Today Bill Gates announced his decision to step down from both of his public board positions which includes Berkshire Hathaway and more notably, Microsoft. This comes thirty four years, exactly to the day, after Microsoft went public and he took up his board seat.
I have become a follower of Gates more so in the past few years than in any of the years he ran Microsoft. Rarely do I agree with almost all of the ideas, observations and methods of a single person but the Bill Gates of 2020 is certainly one of the exceptions. Along with his wife, their philanthropic focus casts a wide net - energy, climate change, education, public health, poverty and more.
I really enjoy retirement-aged-Bill Gates' nonpartisan, pragmatic approach to humanitarianism. He often feels like the only adult left in the room or at least, the only adult that still has any interest at all in the well-being of the world at large.
He's certainly passionate... I think that as he's grown older that the ratio of shouting to non-shouting has tremendously decreased
- Microsoft employee (source: Bill Gates: How a Geek Changed the World)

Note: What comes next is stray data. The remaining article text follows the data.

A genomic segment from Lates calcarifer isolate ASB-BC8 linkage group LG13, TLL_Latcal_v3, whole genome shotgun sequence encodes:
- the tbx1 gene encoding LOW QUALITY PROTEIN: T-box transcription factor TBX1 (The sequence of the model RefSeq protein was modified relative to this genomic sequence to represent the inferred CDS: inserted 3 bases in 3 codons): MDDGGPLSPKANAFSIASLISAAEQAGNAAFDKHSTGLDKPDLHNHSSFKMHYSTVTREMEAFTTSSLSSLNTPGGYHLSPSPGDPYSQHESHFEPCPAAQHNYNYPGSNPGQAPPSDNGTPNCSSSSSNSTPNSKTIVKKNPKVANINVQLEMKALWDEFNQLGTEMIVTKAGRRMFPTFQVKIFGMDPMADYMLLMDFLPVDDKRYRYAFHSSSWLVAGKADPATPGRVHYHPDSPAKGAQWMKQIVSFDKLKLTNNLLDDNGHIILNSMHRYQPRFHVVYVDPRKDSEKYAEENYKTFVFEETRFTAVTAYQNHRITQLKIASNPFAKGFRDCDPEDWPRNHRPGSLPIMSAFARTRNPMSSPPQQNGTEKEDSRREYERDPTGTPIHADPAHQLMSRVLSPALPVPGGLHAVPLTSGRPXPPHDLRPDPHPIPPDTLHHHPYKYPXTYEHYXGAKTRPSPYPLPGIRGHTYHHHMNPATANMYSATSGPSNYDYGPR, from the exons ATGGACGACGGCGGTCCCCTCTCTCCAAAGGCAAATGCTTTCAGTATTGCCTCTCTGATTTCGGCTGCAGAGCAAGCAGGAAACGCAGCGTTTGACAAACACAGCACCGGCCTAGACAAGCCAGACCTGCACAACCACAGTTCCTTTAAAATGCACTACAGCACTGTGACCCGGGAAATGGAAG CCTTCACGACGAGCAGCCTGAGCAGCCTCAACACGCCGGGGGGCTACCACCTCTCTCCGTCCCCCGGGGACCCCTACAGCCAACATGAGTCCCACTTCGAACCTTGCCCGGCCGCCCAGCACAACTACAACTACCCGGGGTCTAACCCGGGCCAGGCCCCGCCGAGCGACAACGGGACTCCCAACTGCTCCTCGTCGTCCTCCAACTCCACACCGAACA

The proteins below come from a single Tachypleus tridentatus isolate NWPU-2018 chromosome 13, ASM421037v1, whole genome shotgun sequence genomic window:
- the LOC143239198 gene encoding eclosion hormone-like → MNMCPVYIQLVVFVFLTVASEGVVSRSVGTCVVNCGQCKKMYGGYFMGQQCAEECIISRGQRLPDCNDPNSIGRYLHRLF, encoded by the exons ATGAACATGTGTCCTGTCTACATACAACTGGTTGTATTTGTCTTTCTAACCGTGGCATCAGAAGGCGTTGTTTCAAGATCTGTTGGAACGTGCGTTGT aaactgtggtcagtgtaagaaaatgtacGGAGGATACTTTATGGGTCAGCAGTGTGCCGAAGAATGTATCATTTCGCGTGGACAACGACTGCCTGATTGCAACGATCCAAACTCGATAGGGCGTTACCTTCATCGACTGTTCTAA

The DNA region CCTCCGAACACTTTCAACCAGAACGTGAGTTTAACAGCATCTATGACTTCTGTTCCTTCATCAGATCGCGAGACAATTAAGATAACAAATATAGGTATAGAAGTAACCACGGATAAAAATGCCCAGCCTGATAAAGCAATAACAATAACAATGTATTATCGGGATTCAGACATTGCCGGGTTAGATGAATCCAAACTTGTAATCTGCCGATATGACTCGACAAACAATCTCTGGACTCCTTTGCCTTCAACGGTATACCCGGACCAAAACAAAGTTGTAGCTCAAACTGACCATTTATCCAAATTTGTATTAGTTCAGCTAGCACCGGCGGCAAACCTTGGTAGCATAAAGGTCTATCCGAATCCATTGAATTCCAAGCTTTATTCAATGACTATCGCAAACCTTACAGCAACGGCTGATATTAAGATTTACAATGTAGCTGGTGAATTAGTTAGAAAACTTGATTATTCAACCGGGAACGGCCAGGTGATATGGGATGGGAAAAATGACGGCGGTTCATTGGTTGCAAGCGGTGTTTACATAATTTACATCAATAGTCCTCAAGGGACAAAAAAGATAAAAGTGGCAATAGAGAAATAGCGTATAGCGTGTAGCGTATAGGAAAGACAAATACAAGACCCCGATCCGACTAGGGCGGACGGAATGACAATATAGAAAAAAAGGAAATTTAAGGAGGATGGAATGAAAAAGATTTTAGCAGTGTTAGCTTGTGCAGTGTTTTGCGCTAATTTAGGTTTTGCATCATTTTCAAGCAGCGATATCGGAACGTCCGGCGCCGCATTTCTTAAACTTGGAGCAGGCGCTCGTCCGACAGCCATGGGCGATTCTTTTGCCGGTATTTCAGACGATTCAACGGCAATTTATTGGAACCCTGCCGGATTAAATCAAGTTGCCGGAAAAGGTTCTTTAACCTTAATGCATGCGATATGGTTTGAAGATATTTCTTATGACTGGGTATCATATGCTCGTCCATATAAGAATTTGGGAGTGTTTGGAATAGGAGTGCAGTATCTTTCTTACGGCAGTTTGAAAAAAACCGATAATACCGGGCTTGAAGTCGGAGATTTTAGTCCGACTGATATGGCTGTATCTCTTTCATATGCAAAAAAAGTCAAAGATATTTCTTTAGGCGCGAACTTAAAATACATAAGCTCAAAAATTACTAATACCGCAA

As Gates has gotten older and put on the philanthropist hat, his conflict resolution style has switched starkly to using a collaborative (win-win) approach to resolving conflict and negotiating.
Early days as "Shrewd Businessman"
The story of Bill Gates, Microsoft and the rise of the personal computer is well documented. There is no need to revisit the story but it is important to acknowledge that building the first real software company in the 1970s and keeping it going strong for decades is certainly a testament to him and his colleagues. His public image of "super nerd" is well deserved and infamous reputation as shrewd businessman is also warranted. His leadership style at Microsoft was often described as being "confrontational", "passionate" and "authoritarian". It is unlikely that Gates would have been as successful as he was if he only ever adopted an authoritarian style but it is what he was known for.
During the 1990s Bill Gates became an unlikely celebrity and a reputation developed around Gates as a bully in the business world. The general consensus was Microsoft did not need to stay as aggressive as it did after it had reached market dominance. So much so that in 1998 the US government brought anti-trust charges against Microsoft for "unlawfully taking advantage of monopoly and undermining consumer choice"